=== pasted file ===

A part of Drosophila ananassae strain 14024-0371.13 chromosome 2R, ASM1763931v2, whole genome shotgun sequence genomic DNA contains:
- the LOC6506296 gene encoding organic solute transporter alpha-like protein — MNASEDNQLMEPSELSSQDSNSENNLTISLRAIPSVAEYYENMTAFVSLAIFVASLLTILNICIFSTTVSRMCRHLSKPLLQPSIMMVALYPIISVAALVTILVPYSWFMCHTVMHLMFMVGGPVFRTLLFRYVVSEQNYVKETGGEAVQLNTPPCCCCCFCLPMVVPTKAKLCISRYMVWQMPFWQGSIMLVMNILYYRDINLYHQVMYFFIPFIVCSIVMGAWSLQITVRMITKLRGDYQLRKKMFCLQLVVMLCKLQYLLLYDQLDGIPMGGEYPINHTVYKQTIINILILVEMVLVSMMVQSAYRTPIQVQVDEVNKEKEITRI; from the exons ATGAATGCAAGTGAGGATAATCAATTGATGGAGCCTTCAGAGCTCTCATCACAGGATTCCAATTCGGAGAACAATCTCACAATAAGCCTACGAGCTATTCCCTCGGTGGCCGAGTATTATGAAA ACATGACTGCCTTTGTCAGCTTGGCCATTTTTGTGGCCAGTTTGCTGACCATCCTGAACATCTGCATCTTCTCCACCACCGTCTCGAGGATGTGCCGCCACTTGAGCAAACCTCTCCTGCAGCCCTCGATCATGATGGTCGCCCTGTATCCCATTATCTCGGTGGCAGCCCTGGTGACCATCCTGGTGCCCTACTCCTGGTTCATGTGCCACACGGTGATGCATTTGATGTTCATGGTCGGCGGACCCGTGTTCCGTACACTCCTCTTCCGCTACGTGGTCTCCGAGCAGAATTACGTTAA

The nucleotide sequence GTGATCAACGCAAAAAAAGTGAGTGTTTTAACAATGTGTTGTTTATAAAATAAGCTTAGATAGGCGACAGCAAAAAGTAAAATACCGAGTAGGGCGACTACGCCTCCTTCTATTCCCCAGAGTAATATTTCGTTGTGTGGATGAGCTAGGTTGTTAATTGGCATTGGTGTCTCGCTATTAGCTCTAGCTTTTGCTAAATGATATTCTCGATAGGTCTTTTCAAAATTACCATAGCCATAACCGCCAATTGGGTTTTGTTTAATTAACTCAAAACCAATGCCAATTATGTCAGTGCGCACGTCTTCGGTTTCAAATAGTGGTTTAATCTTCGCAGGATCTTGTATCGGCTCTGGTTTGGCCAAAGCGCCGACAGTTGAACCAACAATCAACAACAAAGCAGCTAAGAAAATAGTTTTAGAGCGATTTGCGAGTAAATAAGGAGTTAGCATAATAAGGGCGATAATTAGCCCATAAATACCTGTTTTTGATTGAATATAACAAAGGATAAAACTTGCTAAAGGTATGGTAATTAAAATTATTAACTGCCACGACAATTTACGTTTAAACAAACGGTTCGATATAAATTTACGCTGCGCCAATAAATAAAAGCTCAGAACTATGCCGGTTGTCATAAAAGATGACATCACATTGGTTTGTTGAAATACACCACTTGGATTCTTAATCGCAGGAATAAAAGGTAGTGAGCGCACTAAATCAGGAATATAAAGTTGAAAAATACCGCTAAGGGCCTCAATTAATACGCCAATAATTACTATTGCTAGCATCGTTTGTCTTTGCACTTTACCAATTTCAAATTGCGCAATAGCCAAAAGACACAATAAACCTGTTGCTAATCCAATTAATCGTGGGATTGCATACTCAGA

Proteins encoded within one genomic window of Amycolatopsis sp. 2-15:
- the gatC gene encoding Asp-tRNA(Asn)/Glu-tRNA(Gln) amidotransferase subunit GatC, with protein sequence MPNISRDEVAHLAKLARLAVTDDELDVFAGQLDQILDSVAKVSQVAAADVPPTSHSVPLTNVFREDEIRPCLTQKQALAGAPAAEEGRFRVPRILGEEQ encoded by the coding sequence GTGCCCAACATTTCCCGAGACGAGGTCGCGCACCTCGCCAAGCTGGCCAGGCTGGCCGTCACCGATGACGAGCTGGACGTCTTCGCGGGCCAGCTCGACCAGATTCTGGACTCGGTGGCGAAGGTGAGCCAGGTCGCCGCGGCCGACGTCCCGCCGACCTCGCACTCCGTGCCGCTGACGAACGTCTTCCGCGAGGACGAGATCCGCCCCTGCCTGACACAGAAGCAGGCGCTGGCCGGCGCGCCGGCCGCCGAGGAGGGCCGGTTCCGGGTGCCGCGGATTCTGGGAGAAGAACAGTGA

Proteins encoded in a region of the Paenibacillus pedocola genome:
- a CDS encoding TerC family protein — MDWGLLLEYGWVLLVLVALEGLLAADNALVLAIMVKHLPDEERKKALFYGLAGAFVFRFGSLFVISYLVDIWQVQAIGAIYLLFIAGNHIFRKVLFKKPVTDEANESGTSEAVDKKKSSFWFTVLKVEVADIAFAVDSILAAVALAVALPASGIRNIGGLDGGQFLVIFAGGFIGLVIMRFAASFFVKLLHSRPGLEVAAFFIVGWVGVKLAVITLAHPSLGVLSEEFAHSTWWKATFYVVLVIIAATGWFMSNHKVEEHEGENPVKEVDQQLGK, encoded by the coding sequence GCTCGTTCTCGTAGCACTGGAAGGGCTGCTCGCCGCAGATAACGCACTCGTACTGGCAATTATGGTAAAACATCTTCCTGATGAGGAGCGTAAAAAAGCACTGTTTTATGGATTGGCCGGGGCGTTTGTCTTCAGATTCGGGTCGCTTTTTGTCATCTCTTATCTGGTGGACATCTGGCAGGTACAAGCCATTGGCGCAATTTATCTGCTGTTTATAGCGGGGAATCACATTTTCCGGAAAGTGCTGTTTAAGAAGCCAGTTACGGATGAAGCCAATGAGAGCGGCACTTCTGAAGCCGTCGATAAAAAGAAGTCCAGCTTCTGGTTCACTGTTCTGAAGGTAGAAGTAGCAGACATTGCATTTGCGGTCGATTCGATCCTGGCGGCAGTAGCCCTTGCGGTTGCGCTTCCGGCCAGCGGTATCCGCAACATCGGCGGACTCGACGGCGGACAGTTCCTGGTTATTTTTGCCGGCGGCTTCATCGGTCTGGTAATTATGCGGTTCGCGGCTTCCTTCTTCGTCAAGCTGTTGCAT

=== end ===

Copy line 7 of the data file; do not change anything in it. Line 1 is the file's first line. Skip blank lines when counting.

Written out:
- a CDS encoding TerC family protein — MDWGLLLEYGWVLLVLVALEGLLAADNALVLAIMVKHLPDEERKKALFYGLAGAFVFRFGSLFVISYLVDIWQVQAIGAIYLLFIAGNHIFRKVLFKKPVTDEANESGTSEAVDKKKSSFWFTVLKVEVADIAFAVDSILAAVALAVALPASGIRNIGGLDGGQFLVIFAGGFIGLVIMRFAASFFVKLLHSRPGLEVAAFFIVGWVGVKLAVITLAHPSLGVLSEEFAHSTWWKATFYVVLVIIAATGWFMSNHKVEEHEGENPVKEVDQQLGK, encoded by the coding sequence GCTCGTTCTCGTAGCACTGGAAGGGCTGCTCGCCGCAGATAACGCACTCGTACTGGCAATTATGGTAAAACATCTTCCTGATGAGGAGCGTAAAAAAGCACTGTTTTATGGATTGGCCGGGGCGTTTGTCTTCAGATTCGGGTCGCTTTTTGTCATCTCTTATCTGGTGGACATCTGGCAGGTACAAGCCATTGGCGCAATTTATCTGCTGTTTATAGCGGGGAATCACATTTTCCGGAAAGTGCTGTTTAAGAAGCCAGTTACGGATGAAGCCAATGAGAGCGGCACTTCTGAAGCCGTCGATAAAAAGAAGTCCAGCTTCTGGTTCACTGTTCTGAAGGTAGAAGTAGCAGACATTGCATTTGCGGTCGATTCGATCCTGGCGGCAGTAGCCCTTGCGGTTGCGCTTCCGGCCAGCGGTATCCGCAACATCGGCGGACTCGACGGCGGACAGTTCCTGGTTATTTTTGCCGGCGGCTTCATCGGTCTGGTAATTATGCGGTTCGCGGCTTCCTTCTTCGTCAAGCTGTTGCAT